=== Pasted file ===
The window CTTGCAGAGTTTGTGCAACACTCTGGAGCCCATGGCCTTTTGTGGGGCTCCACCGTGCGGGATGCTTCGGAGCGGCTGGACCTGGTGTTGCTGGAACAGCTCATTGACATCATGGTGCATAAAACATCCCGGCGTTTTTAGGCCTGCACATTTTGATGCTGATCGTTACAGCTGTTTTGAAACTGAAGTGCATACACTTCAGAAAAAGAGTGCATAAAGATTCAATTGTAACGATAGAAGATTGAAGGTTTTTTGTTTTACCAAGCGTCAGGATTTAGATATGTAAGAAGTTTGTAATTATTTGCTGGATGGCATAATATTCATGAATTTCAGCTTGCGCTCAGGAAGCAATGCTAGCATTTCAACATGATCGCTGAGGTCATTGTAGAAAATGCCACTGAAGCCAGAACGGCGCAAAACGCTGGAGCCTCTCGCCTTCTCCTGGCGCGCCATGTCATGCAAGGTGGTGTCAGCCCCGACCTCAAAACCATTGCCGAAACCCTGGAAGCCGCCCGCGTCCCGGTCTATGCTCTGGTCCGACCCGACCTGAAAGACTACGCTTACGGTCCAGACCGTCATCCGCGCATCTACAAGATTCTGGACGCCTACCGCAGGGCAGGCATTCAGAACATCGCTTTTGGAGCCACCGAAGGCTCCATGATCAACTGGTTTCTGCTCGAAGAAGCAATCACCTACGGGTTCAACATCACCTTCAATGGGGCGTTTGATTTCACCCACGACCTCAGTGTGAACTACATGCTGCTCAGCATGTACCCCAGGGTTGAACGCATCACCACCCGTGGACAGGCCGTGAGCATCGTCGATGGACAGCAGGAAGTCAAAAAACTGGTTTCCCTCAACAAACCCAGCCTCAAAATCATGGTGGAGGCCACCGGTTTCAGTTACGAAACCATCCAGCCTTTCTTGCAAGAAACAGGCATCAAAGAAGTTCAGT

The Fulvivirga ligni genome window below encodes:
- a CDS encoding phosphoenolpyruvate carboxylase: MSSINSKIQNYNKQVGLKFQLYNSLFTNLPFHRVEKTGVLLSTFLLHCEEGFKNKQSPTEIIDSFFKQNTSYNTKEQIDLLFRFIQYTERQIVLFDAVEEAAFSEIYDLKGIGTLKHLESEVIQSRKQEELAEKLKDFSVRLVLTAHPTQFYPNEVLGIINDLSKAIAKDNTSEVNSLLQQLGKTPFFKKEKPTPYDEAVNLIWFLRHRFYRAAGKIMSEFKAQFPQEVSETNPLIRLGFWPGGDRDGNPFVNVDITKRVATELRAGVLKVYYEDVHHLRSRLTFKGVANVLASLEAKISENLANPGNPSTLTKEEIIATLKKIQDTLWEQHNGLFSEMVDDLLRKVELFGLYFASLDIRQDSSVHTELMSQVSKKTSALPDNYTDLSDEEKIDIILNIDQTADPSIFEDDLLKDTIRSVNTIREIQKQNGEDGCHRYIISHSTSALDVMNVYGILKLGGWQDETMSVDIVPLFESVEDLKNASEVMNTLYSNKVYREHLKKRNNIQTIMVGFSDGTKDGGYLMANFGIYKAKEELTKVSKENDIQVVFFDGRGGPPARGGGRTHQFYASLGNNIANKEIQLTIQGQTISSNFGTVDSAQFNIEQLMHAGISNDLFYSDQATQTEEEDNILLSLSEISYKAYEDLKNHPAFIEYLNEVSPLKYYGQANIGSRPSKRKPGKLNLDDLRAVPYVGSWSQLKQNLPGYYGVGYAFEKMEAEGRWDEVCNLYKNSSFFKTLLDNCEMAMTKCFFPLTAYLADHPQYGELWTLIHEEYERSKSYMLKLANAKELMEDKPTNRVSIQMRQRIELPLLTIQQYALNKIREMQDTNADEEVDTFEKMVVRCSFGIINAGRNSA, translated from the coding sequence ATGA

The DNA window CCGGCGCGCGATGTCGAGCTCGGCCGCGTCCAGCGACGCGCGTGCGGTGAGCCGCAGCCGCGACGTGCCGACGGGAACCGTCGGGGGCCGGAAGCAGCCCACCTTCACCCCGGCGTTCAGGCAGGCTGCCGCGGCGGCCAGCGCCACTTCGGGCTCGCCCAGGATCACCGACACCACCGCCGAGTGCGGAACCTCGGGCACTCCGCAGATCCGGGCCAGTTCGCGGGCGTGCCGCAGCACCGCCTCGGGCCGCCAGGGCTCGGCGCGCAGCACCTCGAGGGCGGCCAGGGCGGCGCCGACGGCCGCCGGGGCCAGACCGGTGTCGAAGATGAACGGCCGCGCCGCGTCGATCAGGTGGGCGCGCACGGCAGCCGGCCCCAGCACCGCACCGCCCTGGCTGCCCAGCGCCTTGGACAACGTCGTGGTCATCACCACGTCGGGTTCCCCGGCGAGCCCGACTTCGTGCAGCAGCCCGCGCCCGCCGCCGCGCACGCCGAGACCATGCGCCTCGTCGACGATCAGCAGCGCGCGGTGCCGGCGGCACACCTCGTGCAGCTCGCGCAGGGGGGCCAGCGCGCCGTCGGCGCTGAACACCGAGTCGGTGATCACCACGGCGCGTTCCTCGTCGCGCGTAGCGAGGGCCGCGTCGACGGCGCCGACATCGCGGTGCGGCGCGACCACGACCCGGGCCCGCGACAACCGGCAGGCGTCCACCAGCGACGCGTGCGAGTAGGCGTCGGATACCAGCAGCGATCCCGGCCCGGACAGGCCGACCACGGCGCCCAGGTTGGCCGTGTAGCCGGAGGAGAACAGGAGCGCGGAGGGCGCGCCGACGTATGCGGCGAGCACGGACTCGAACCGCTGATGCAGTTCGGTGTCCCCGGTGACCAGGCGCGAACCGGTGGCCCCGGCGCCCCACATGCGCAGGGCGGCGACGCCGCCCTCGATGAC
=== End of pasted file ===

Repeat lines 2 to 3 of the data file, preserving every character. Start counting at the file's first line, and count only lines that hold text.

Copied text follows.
The Fulvivirga ligni genome window below encodes:
- a CDS encoding phosphoenolpyruvate carboxylase: MSSINSKIQNYNKQVGLKFQLYNSLFTNLPFHRVEKTGVLLSTFLLHCEEGFKNKQSPTEIIDSFFKQNTSYNTKEQIDLLFRFIQYTERQIVLFDAVEEAAFSEIYDLKGIGTLKHLESEVIQSRKQEELAEKLKDFSVRLVLTAHPTQFYPNEVLGIINDLSKAIAKDNTSEVNSLLQQLGKTPFFKKEKPTPYDEAVNLIWFLRHRFYRAAGKIMSEFKAQFPQEVSETNPLIRLGFWPGGDRDGNPFVNVDITKRVATELRAGVLKVYYEDVHHLRSRLTFKGVANVLASLEAKISENLANPGNPSTLTKEEIIATLKKIQDTLWEQHNGLFSEMVDDLLRKVELFGLYFASLDIRQDSSVHTELMSQVSKKTSALPDNYTDLSDEEKIDIILNIDQTADPSIFEDDLLKDTIRSVNTIREIQKQNGEDGCHRYIISHSTSALDVMNVYGILKLGGWQDETMSVDIVPLFESVEDLKNASEVMNTLYSNKVYREHLKKRNNIQTIMVGFSDGTKDGGYLMANFGIYKAKEELTKVSKENDIQVVFFDGRGGPPARGGGRTHQFYASLGNNIANKEIQLTIQGQTISSNFGTVDSAQFNIEQLMHAGISNDLFYSDQATQTEEEDNILLSLSEISYKAYEDLKNHPAFIEYLNEVSPLKYYGQANIGSRPSKRKPGKLNLDDLRAVPYVGSWSQLKQNLPGYYGVGYAFEKMEAEGRWDEVCNLYKNSSFFKTLLDNCEMAMTKCFFPLTAYLADHPQYGELWTLIHEEYERSKSYMLKLANAKELMEDKPTNRVSIQMRQRIELPLLTIQQYALNKIREMQDTNADEEVDTFEKMVVRCSFGIINAGRNSA, translated from the coding sequence ATGA